Writing a LegacyDepending upon what stage you are at with your manuscript, there’ll come a point where decisions have to be made if you are wanting to publish your work.

On my last blog, #CloudsandDirt I questioned the need for an agent for my books. Having tried for a considerable amount of time to secure one and been unsuccessful, I’ve come to the decision that I don’t and I’ll blog about this shortly in more specific terms.

But what I do need is an editor.

Whilst completing an MA in Creative Writing @LeedsTrinity I’ve been work-shopping on Book Two of Hannah’s trilogy The Earth Chronicles – Gaia’s Revenge.

Hmm, why Book Two you ask?

Well, there was a time when I believed Book One Hannah and the Hollow Tree was going to be published having secured an offer from a local Indie publisher. So, naturally, I expected to work with their editor. However, when this didn’t happen, I was well into work-shopping Gaia’s Revenge and didn’t want to switch focuses especially as that material forms the foundation of my dissertation.

Having worked tireless for a very, very long time on Hannah and the Hollow Tree I tried once more to secure an agent, but alas…

I knew at this point I needed help and had the self-awareness to admit that.

I decided that, whilst continuing to put to good use all the knowledge and skill-development I have ascertained during the MA, particularly during the vital work-shopping sessions, it would be a failure on my part not to secure an editor.

Make no mistake, this is an investment because my aim is to be a successful author, particularly of novels for a middle-grade/YA audience. I love writing. I love being creative with characters. I enjoy world building. So, in order to ensure that when publishing day arrives, my book is the absolute best it can be, I am investing in an editor because I want to have a #legacy.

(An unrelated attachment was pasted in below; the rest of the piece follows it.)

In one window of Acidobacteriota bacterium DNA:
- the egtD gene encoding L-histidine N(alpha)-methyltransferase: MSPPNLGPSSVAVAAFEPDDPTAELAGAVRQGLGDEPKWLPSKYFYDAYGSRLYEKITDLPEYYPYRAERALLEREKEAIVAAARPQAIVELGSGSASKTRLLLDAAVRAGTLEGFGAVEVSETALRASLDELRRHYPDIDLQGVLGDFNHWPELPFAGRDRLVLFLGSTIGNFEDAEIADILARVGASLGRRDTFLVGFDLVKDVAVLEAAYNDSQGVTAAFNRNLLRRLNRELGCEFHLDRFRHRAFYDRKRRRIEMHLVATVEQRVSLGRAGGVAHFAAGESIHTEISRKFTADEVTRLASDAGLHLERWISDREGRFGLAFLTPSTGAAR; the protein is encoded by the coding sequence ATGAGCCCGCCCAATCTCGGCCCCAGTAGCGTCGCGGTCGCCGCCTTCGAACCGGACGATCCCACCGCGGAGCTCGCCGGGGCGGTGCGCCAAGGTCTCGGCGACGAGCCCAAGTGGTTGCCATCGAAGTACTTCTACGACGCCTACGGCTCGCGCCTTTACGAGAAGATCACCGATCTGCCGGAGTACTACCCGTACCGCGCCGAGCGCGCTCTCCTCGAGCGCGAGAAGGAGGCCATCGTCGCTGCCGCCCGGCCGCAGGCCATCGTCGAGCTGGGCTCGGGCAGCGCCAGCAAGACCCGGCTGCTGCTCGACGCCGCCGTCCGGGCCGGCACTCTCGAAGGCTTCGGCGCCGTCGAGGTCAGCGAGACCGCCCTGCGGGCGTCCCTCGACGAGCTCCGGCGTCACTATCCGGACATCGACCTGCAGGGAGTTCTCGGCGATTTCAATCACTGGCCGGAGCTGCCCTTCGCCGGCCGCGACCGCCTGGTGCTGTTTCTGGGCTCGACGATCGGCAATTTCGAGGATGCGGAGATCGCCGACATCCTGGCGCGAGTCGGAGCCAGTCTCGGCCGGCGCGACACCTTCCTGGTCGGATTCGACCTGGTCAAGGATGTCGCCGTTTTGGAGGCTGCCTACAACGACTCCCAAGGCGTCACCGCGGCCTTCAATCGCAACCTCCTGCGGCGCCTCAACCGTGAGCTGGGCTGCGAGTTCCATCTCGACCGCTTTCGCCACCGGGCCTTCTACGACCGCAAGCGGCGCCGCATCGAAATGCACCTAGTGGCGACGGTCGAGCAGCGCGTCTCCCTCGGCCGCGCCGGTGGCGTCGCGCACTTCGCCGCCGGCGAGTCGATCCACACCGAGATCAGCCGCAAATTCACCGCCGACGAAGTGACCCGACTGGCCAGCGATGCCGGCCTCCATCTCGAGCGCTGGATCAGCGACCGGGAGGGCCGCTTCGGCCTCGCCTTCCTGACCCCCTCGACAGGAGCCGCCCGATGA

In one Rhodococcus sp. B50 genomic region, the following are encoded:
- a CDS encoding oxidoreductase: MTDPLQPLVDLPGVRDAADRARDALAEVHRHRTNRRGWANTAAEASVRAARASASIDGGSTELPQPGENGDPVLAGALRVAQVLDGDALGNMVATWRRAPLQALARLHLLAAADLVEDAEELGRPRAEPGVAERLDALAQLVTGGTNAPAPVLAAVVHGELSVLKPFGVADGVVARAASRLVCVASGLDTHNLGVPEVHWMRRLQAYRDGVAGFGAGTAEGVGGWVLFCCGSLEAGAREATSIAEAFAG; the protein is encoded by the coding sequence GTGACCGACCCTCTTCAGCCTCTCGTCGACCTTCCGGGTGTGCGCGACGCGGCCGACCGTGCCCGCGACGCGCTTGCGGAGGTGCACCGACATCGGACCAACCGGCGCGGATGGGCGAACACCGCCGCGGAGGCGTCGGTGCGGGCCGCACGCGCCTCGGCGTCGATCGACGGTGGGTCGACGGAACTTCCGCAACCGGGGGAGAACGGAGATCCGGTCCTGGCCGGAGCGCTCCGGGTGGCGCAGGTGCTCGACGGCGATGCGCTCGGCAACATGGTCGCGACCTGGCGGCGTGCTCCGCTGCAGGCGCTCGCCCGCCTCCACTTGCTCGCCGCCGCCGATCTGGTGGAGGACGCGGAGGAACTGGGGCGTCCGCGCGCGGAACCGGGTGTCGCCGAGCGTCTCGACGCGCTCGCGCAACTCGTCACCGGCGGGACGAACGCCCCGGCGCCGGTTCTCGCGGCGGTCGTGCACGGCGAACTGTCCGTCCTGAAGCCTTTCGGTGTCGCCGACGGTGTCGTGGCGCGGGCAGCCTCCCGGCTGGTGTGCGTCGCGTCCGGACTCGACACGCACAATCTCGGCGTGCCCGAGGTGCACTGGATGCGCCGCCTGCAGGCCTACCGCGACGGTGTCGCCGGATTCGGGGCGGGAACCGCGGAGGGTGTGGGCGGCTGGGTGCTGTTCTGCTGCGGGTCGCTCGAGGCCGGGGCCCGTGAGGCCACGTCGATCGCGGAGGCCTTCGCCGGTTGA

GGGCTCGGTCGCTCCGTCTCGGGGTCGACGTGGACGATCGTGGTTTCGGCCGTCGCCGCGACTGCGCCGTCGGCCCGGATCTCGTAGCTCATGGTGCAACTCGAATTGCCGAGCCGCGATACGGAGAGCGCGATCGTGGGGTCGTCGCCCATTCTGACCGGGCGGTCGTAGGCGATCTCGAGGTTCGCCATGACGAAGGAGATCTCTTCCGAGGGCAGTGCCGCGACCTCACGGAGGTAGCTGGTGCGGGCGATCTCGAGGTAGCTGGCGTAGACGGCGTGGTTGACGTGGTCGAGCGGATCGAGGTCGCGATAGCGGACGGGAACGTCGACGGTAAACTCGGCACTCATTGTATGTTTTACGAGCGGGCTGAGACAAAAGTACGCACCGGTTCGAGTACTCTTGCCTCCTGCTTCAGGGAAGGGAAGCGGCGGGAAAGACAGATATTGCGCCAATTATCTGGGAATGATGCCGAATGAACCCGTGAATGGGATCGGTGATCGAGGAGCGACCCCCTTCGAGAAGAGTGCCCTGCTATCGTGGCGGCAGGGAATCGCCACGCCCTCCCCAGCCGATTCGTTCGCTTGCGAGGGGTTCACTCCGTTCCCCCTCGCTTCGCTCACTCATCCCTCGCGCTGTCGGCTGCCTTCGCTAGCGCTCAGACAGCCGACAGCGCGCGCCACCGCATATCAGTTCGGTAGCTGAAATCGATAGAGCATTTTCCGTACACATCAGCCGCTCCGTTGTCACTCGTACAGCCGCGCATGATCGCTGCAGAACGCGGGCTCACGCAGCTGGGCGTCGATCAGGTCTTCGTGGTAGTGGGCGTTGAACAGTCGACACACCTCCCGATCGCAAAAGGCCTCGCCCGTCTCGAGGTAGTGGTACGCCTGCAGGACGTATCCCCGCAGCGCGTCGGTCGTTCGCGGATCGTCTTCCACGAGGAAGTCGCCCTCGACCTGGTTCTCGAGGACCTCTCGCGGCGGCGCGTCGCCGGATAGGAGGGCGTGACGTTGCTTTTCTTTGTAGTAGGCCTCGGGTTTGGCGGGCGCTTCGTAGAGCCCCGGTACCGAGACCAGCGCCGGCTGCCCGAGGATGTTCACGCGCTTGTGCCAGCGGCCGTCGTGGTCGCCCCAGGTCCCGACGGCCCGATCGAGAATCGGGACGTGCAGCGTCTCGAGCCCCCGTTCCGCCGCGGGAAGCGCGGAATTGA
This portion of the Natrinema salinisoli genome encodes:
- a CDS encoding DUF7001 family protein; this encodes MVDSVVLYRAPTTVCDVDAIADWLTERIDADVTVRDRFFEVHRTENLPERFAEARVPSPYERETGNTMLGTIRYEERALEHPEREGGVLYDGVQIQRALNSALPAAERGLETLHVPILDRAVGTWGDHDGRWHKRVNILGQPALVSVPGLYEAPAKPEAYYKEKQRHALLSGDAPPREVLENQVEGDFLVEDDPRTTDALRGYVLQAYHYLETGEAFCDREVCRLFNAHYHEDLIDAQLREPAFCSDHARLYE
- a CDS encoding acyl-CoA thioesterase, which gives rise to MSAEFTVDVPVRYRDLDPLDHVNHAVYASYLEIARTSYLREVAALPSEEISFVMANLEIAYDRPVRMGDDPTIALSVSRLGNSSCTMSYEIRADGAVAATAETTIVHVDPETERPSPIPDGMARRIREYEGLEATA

If you’re an Indy author, the decision to invest in an editor and allow them to become your second pair of glasses, your microscope, your analyst, your microphone, your red-flag bearer, I believe, is crucial because as a writer, we spend so much time with our characters in their lives and their worlds, we don’t always notice the elms and oaks when we’re stood in the middle of the wood.

I have been incredible fortunate to ‘know someone who knows someone’ and am currently in the early acquisition stages of securing an editor. Without this fortuitous link, I would be scouring the Writers’ & Artists’ Year Book, Writing Magazine or the internet in order to find the right editor for me. I would look at their reviews, who they have edited, their genre-specific experience and yes, their fees. There are an abundance of people out there who offer editorial services and want nothing more than for you to invest in them as an editor. But, the way I look at it is, as an Indy author, I am investing in myself, my writing, my story, my success.

So, if you do decide to go the #cloudsanddirt route and opt to be an independent author sans agent, then do your research because that investment of time in finding the right editor will be golden.

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